Studios To Develop National PPV Movie Image Campaign


In a huge pay-per-view marketing initiative, eight major Hollywood studios are expected to commit millions of dollars to promote the value and advantages of PPV.

The national promotion, which could launch as early as this fall, would mark the first unified studio attempt to create brand awareness for the struggling industry.

Participants will include 20th Century Fox, Buena Vista Television, Columbia/TriStar, New Line Cinema, MGM, Paramount Pictures, PolyGram Television, Universal PPV Entertainment and Warner Bros.

The studios have created a coalition to provide the industry with a unified PPV-movie-marketing message, as well as uplifting the image of the industry, said Lee Hunt, president of Lee Hunt Associates, which has been retained to develop the creative.

The group will work together to build the PPV-movie business and to create a formidable entertainment brand.

"The best way [to promote PPV] is to unify the myriad of messages from the studios and to elevate the value perception of the category," Hunt said. "We need to take a cue from the studios and come together to make PPV -- whether it's movies or anything else, digital or analog -- an incredibly powerful product that consumers demand and want."

The coalition will look to hire several major Hollywood stars to tout the benefits and value of PPV through spot ads and other promotional materials. For example, 30-second spots could feature stars promoting PPV, followed by clips from upcoming films.

"There's never been a national campaign to really create value perception," Hunt said. "We want a singular, unified message. We want it to look good, and we want it to target former and light users [aged] 18 to 49."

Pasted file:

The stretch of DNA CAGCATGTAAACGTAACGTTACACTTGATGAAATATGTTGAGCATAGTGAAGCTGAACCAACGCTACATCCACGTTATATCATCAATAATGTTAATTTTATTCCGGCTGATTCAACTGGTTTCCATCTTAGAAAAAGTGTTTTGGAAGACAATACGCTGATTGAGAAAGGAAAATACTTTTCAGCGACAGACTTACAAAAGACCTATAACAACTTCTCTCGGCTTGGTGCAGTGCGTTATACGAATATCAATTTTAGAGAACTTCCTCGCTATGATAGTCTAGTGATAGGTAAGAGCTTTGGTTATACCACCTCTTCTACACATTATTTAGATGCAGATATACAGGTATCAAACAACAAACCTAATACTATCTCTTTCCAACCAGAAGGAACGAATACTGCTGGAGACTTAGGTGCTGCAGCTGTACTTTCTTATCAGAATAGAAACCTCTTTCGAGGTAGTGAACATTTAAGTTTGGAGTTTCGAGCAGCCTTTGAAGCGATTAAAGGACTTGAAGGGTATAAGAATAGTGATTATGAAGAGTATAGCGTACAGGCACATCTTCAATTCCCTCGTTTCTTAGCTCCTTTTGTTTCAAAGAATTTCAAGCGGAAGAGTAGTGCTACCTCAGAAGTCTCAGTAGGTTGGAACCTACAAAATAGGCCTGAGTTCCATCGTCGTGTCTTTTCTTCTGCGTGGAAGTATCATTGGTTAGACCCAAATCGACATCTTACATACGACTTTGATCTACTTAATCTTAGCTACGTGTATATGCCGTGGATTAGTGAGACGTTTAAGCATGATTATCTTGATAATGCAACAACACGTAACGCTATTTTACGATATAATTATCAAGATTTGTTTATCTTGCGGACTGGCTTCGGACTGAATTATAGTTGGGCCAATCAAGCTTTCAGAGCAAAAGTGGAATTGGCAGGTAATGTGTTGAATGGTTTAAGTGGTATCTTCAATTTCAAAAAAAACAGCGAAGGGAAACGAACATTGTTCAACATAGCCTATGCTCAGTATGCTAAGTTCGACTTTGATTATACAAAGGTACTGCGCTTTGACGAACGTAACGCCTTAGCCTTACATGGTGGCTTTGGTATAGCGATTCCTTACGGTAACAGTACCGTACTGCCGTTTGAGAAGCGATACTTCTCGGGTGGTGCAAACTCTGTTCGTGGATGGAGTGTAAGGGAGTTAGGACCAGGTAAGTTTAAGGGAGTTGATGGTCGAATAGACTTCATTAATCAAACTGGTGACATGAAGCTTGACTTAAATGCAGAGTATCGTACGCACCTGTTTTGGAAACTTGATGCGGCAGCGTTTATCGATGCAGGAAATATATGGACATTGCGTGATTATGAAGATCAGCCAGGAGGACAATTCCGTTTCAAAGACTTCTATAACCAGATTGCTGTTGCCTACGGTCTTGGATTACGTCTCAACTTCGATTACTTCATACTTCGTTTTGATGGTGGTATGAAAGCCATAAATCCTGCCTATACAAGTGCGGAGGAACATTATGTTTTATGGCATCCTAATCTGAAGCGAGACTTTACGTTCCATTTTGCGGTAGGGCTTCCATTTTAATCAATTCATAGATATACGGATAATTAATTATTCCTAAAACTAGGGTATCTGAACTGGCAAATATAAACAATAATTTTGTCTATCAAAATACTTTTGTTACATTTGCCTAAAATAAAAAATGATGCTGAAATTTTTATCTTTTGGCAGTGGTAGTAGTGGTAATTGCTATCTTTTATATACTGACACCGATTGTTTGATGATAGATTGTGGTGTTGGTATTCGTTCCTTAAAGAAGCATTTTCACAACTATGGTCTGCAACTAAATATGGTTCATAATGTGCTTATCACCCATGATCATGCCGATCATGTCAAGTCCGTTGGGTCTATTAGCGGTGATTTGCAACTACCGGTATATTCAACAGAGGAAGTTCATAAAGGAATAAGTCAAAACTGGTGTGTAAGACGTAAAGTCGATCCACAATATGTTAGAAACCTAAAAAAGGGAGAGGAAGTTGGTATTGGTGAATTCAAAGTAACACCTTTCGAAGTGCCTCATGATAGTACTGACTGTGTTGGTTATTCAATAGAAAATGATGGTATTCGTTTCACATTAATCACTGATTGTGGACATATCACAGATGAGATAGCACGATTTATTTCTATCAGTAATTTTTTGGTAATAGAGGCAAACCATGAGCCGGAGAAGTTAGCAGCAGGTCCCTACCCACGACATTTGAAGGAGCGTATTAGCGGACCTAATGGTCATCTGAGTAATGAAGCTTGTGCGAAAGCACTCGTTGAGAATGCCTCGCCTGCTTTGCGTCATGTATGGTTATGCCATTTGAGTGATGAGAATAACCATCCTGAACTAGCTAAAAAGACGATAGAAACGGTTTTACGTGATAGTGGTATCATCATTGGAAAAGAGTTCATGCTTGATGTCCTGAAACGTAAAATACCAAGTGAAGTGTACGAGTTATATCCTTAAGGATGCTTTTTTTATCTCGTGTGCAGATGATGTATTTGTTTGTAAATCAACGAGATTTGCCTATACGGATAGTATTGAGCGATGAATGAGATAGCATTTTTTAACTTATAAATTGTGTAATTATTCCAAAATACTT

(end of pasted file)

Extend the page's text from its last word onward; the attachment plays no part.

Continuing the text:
What's unclear, however, is when the creative will launch, although one studio executive said it could debut as early as this summer. Also uncertain is how much studios will contribute to the campaign, although sources close to the situation said it could be as much as $10 million.

There is also debate among studio executives as to whether the campaign should be targeted solely to digital-PPV users or to the current analog business, according to sources close to the situation.

The extent of cable-industry participation is undetermined, as well. While the coalition won't ask cable operators for cash to support the campaign, it will most likely seek significant advertising inventory to get the message across to consumers.

"The campaign does not exist without the full support of the whole PPV and direct- broadcast satellite industry," one studio executive said.

But industry executives are taking a wait-and-see attitude toward the campaign.

When the studios decide what they want to do and sit down with us with a plan, then we will determine our plans," one top-five-MSO PPV executive said.

What both operators and network executives agreed on is the need for a national PPV-image campaign. The PPV-movie business generated an estimated $998 million in 1998, according to Veronis, Suhler & Associates Inc.'s estimates, with nearly one-half of that coming from DBS providers. In comparison, home-video rentals grossed $7.65 billion.

Plagued by operator inconsistency relating to the number of PPV-movie channels and the level of marketing, the industry has yet to realize its potential.

The increased rollout of digital-PPV channels providing near-video-on-demand service has significantly boosted PPV revenues, but operators have been slow to roll out digital boxes, which won't reach a majority of cable homes for years.

Also, the awareness of PPV movies among light and former users is very low, according to a recent subscriber study cited by Hunt. The study reported that 56 percent of light and former users didn't know that PPV movies premiered before the premium windows, and 44 percent though that PPV was too expensive.

Heavy users, however, cited very high satisfaction levels for their PPV-movie experiences, as well as a strong price-value relationship for the product.